Mastering Critical Conversations

Apr 30, 2024 | By Saranne Durham
Father navigating a critical conversation with son on a park bench.

Critical conversations aren’t avoidable. This is because crucial discussions are a necessary part of successfully doing life.  Therefore, becoming proficient in them can make both your personal and professional life easier.  

What is a Critical Conversation? 

For everyone, critical conversations are usually the ones we regard as being high-stakes conversations. This is because the focus of these discussions is something that we have a vested interest in. For example, asking a relative to repay an overdue loan or addressing a lack of relationship intimacy. Often there are differing opinions and because of this, critical conversations can become emotionally charged.  

Being able to navigate a tough conversation successfully requires one to know that you’re expecting to or are currently engaged in one. It is possible to only realise how important a conversation was in hindsight. Or alternatively, be so overwhelmed by the emotions attached to a topic that things go array and communication breaks down. By knowing what’s transpiring, you are more likely to be able to use your communication tools to successfully navigate a conversation. 

These are three ways by which you can recognise that you’re having a critical conversation. 

How to Recognise a Critical Conversation 

  1. Physical Signs: You start to experience anxiety or stress-related symptoms. For example, a racing heart, sweating, rapid shallow breathing, dry throat or mouth, muscle spasms or a headache.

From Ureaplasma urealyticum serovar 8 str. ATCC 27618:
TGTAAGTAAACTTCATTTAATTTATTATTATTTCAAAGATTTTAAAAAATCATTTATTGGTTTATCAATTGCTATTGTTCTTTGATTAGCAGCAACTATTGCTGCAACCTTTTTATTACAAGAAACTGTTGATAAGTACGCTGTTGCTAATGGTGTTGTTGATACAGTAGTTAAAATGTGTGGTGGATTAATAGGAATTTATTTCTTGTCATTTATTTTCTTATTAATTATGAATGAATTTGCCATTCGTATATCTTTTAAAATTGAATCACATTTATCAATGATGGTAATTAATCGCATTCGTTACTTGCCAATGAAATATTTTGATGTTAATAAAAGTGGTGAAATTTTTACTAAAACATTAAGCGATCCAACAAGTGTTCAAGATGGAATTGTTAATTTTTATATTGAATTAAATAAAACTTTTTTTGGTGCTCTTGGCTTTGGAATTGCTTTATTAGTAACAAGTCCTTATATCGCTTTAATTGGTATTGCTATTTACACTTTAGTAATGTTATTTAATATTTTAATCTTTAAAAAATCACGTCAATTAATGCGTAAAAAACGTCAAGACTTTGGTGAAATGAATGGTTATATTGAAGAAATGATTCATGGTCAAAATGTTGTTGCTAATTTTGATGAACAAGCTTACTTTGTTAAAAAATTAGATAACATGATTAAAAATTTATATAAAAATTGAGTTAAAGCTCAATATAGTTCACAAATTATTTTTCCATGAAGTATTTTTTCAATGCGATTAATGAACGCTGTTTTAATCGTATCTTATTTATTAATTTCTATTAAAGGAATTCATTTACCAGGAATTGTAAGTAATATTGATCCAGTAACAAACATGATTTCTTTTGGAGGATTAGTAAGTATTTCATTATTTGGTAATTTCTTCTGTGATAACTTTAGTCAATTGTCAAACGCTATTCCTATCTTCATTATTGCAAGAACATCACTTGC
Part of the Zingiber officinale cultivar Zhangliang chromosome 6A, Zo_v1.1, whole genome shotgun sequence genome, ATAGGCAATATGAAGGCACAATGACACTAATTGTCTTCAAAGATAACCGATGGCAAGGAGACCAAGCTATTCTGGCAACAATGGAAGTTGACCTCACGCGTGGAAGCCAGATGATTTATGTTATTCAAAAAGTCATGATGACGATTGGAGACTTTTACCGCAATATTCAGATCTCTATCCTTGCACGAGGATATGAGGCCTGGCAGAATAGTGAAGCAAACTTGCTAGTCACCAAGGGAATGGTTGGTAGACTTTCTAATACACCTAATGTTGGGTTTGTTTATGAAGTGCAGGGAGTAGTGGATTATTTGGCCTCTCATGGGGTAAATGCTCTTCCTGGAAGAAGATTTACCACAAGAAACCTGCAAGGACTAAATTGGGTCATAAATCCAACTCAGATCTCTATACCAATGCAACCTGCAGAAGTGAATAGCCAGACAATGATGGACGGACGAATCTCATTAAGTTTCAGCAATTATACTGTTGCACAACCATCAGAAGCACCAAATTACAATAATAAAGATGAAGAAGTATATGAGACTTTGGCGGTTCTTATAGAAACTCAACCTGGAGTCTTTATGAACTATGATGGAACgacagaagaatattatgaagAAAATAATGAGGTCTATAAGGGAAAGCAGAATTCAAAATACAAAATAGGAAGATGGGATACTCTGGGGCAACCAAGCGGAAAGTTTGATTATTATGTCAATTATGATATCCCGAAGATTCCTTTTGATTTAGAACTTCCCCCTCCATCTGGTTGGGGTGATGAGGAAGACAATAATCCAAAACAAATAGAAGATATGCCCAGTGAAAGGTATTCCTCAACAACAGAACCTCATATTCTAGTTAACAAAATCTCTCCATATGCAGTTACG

2. Emotional Signs: Strong and escalating (intensifying) feelings, such as anger or fear, manifest. 
  3. Behavioural Signs: Deviation from productively participating. For example, raising voices, keeping quiet, not being upfront about thoughts or feelings and trying to physically retreat. 

Is Avoidance a Good Strategy? 

There are several reasons why people battle to have important conversations. And as a result, why so many try and avoid or put them off for as long as possible.  

The reality is avoidance doesn’t make things easier. More times than not it compounds the issue by making it more complex to solve. Alternatively, delaying an inevitable conversation results in further escalating existing emotions. Another possible result of avoiding an important conversation is that an issue’s consequences are magnified. For example, not addressing a simple misunderstanding within a relationship could result in breaking up.  

Therefore, it’s advisable that if you struggle to have tough conversations, it’s best to build communication skills so you can navigate difficult conversations rather than avoiding them. 

Conversational Challenges 

Very few, if anyone, enjoys having a difficult conversation. Therefore, navigating them is a universal difficulty. However, some difficulties are more likely to be encountered by men. These can add to the complexities and challenges inherent within the critical conversations they are faced with. 

3 Challenges We May Have in Conversations 

1. Voicing Emotion.

Some of us may have been taught from childhood not to express our feelings. We may, therefore, struggle with emotional verbalisation. This can cause us to withdraw from or be silent during important conversations.  Not because we don’t want to participate, but it could be because you’re a little stuck or confused about how or if you should express yourself. It also may mean we may struggle to effectively manage the emotions of others in a conversation – allowing a safe space for expression and effectively managing our own emotions in response. 

2. Aim of the Conversation.